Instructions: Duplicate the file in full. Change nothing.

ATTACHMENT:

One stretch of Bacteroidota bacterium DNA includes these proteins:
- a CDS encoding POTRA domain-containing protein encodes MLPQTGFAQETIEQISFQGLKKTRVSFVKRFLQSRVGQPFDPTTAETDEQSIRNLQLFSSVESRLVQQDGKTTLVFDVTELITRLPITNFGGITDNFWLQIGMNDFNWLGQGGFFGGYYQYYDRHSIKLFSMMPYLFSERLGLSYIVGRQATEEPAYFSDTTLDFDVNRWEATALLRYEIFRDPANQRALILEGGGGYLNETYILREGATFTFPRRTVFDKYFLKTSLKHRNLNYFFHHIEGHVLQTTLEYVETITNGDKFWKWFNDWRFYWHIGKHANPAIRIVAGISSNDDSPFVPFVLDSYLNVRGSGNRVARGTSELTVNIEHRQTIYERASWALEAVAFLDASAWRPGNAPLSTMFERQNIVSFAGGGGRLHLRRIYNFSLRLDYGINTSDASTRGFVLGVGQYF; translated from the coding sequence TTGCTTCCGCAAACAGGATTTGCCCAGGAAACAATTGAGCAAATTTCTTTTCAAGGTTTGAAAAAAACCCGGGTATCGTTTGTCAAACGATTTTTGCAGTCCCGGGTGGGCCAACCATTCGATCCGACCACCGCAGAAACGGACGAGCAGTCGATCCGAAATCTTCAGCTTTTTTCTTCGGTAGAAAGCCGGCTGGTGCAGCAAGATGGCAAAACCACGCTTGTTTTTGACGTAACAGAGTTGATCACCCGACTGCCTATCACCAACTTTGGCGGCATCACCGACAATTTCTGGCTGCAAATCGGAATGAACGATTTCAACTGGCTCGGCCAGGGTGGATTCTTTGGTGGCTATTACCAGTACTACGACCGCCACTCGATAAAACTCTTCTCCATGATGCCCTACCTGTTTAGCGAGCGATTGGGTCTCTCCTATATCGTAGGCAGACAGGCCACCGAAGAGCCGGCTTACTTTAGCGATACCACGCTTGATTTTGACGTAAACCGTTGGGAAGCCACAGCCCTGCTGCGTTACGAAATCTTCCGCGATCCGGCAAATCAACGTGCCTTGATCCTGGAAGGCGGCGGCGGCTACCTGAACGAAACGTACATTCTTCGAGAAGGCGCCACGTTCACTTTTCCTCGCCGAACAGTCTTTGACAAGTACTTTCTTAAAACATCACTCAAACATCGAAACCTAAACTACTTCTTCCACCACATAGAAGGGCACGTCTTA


One stretch of Bacteroidota bacterium DNA includes these proteins:
- a CDS encoding POTRA domain-containing protein encodes MLPQTGFAQETIEQISFQGLKKTRVSFVKRFLQSRVGQPFDPTTAETDEQSIRNLQLFSSVESRLVQQDGKTTLVFDVTELITRLPITNFGGITDNFWLQIGMNDFNWLGQGGFFGGYYQYYDRHSIKLFSMMPYLFSERLGLSYIVGRQATEEPAYFSDTTLDFDVNRWEATALLRYEIFRDPANQRALILEGGGGYLNETYILREGATFTFPRRTVFDKYFLKTSLKHRNLNYFFHHIEGHVLQTTLEYVETITNGDKFWKWFNDWRFYWHIGKHANPAIRIVAGISSNDDSPFVPFVLDSYLNVRGSGNRVARGTSELTVNIEHRQTIYERASWALEAVAFLDASAWRPGNAPLSTMFERQNIVSFAGGGGRLHLRRIYNFSLRLDYGINTSDASTRGFVLGVGQYF; translated from the coding sequence TTGCTTCCGCAAACAGGATTTGCCCAGGAAACAATTGAGCAAATTTCTTTTCAAGGTTTGAAAAAAACCCGGGTATCGTTTGTCAAACGATTTTTGCAGTCCCGGGTGGGCCAACCATTCGATCCGACCACCGCAGAAACGGACGAGCAGTCGATCCGAAATCTTCAGCTTTTTTCTTCGGTAGAAAGCCGGCTGGTGCAGCAAGATGGCAAAACCACGCTTGTTTTTGACGTAACAGAGTTGATCACCCGACTGCCTATCACCAACTTTGGCGGCATCACCGACAATTTCTGGCTGCAAATCGGAATGAACGATTTCAACTGGCTCGGCCAGGGTGGATTCTTTGGTGGCTATTACCAGTACTACGACCGCCACTCGATAAAACTCTTCTCCATGATGCCCTACCTGTTTAGCGAGCGATTGGGTCTCTCCTATATCGTAGGCAGACAGGCCACCGAAGAGCCGGCTTACTTTAGCGATACCACGCTTGATTTTGACGTAAACCGTTGGGAAGCCACAGCCCTGCTGCGTTACGAAATCTTCCGCGATCCGGCAAATCAACGTGCCTTGATCCTGGAAGGCGGCGGCGGCTACCTGAACGAAACGTACATTCTTCGAGAAGGCGCCACGTTCACTTTTCCTCGCCGAACAGTCTTTGACAAGTACTTTCTTAAAACATCACTCAAACATCGAAACCTAAACTACTTCTTCCACCACATAGAAGGGCACGTCTTA